NY Attorney General Letitia James is forming a grand jury to investigate the death of Daniel Prude, a Black man who died in March after Rochester police put a hood over his head, which suffocated him.
The state prosecutor made the announcement on Saturday and said the grand jury will be part of an “exhaustive investigation,” reports AP.
The Attorney General’s office has been investigating the incident since April, but this week’s public release of body-cam footage from the altercation, as well as four nights of protests in Rochester, have likely contributed to recent developments in the case. On Thursday, Rochester Mayor Lovely Warren suspended seven police officers who were involved in the detainment of Prude.
Under New York law, deaths of unarmed people in police custody are often turned over to the attorney general’s office, rather than handled by local officials.
Police union officials have said the officers were strictly following department training and protocols.
Gov. Andrew Cuomo earlier this week called on James to expedite the probe.
“Today, I applaud Attorney General Tish James for taking swift, decisive action in empaneling a grand jury,” Cuomo said in a statement Saturday. “Justice delayed is justice denied and the people of New York deserve the truth.”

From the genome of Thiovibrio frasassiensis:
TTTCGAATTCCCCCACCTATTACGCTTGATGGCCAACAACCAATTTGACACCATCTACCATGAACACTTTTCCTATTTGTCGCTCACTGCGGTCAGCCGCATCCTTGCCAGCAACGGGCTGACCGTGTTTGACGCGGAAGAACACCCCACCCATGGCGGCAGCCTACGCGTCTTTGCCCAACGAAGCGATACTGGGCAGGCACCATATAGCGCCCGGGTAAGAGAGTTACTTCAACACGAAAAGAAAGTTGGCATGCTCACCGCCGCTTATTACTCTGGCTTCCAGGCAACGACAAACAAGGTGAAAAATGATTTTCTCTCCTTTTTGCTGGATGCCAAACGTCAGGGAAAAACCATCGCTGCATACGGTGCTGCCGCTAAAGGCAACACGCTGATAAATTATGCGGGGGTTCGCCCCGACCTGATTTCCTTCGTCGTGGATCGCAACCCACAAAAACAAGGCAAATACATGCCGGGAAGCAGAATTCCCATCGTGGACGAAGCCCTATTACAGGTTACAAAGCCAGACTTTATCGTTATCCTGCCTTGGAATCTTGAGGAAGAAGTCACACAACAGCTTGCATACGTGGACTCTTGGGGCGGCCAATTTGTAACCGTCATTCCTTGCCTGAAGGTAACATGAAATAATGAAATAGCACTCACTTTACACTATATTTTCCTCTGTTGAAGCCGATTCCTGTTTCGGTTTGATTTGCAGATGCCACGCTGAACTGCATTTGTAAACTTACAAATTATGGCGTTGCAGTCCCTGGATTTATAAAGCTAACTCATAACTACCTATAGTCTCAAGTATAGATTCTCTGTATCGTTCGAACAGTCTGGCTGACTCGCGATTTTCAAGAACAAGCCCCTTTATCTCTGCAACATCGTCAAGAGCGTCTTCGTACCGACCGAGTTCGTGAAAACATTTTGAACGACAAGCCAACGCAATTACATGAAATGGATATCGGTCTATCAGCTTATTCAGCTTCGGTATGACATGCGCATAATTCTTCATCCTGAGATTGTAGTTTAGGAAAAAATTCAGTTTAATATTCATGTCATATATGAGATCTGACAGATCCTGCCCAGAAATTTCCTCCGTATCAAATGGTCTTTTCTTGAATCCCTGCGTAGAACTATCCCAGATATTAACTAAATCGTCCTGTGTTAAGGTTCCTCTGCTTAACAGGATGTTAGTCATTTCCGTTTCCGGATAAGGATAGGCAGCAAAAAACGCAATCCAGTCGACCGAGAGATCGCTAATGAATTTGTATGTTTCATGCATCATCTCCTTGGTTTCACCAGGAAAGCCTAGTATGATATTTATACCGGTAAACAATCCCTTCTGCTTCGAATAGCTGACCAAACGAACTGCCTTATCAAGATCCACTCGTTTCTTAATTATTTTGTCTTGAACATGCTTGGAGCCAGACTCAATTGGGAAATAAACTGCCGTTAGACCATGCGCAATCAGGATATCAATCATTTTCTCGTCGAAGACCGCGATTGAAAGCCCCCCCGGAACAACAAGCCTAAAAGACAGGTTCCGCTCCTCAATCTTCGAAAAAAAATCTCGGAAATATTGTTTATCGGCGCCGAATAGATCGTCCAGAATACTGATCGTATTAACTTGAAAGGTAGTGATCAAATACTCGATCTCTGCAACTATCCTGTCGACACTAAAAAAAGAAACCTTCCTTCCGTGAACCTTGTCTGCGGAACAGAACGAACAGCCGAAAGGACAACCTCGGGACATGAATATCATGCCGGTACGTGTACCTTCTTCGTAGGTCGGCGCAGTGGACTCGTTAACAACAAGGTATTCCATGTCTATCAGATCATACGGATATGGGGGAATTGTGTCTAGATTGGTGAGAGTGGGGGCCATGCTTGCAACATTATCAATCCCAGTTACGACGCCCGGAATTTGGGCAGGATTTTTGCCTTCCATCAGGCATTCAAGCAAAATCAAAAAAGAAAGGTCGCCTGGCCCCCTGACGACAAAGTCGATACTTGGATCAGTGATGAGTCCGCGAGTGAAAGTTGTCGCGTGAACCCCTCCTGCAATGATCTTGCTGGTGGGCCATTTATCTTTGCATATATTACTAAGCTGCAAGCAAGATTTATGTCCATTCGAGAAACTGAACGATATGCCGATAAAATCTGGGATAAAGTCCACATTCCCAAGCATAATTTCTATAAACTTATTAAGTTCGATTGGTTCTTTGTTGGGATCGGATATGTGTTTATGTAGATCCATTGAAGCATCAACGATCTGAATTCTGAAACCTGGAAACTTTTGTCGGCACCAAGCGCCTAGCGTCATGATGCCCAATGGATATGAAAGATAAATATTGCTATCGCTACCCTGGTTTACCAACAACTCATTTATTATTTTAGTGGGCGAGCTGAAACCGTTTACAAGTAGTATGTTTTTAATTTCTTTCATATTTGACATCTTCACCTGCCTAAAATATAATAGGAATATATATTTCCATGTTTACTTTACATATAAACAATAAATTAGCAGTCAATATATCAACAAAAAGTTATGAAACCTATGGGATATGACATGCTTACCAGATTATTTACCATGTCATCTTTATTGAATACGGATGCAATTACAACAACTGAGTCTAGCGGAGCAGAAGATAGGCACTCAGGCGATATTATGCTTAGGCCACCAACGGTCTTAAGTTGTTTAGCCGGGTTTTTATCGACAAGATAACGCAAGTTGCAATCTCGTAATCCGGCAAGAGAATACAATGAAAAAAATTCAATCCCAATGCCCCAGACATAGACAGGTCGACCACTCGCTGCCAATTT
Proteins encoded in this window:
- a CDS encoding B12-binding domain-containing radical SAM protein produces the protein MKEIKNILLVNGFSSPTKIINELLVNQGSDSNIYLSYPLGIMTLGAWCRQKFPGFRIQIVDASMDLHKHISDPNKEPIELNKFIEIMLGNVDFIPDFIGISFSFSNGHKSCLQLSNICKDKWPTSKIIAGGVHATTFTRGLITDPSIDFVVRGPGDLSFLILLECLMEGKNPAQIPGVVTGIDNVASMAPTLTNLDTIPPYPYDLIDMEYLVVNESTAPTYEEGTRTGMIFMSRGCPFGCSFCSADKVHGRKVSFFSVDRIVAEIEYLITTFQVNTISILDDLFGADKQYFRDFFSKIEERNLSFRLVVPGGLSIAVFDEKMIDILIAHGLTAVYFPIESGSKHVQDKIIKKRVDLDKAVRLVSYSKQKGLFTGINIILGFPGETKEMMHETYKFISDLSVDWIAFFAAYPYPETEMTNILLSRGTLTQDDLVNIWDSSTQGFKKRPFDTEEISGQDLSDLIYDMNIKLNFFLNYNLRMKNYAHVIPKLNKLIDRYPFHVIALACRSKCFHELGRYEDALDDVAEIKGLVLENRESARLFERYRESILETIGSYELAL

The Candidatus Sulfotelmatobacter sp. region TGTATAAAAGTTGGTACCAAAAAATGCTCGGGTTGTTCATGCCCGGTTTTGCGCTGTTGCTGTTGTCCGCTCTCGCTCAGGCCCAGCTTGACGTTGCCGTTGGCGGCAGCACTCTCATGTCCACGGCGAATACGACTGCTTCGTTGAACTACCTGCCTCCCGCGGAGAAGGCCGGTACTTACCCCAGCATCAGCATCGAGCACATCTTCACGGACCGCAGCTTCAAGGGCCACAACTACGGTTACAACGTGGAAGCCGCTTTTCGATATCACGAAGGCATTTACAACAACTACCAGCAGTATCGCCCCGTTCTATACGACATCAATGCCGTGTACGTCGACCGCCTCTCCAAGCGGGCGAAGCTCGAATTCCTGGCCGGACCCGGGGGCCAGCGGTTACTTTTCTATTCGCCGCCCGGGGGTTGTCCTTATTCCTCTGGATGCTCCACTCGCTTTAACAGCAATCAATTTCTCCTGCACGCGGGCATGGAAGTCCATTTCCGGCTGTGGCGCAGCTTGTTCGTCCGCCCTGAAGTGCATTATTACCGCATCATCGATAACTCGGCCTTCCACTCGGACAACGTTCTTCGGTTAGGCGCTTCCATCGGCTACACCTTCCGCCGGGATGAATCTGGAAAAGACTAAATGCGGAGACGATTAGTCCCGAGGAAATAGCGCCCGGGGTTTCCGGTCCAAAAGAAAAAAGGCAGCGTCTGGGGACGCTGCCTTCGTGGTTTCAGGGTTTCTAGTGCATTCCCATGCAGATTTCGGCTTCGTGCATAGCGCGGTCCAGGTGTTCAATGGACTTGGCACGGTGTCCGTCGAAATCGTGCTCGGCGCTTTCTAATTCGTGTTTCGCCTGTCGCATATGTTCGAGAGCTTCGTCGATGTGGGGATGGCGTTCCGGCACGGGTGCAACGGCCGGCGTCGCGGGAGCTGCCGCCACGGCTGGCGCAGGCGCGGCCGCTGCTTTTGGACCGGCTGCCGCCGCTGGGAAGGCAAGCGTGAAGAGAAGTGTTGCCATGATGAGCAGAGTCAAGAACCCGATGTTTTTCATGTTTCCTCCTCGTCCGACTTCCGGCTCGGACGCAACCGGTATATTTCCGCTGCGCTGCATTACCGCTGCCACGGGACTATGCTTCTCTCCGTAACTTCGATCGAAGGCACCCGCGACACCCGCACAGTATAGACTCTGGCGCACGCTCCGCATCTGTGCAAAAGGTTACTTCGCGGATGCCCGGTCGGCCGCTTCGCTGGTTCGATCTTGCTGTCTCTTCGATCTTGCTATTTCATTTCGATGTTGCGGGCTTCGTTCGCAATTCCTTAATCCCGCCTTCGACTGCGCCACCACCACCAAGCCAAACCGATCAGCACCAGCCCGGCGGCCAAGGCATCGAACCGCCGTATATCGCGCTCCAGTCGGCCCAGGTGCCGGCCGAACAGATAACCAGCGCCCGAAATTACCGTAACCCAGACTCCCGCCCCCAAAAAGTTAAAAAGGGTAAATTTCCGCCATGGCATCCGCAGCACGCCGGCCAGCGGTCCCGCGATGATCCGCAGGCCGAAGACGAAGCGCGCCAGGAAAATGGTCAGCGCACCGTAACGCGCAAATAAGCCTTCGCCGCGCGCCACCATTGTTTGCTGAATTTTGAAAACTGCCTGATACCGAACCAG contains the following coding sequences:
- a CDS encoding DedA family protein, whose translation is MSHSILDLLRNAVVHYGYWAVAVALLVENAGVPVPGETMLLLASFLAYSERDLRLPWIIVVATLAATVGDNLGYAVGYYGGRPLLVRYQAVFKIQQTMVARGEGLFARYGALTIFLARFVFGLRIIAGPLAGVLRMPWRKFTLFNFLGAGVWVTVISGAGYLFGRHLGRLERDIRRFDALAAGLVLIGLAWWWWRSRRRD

“The Prude family and the Rochester community have been through great pain and anguish,” James said in her announcement about moving to form a grand jury to probe the circumstances of his death.
The victim’s brother had called the police for help because Prude was exhibiting erratic behavior and went missing from his home in upstate NY, where Prude was visiting from Chicago. Video footage show that the responding officers apprehended Prude and covered his head with a “spit hood,” shortly after which he went unresponsive on the ground—while they laughed at him and mocked him.
Prude ultimately had to be put on life support but died a week later from complications of asphyxia while being restrained, according to a medical examiner’s report.
“I placed a phone call for my brother to get help. Not for my brother to get lynched,” Joe Prude said at a press conference on Wednesday.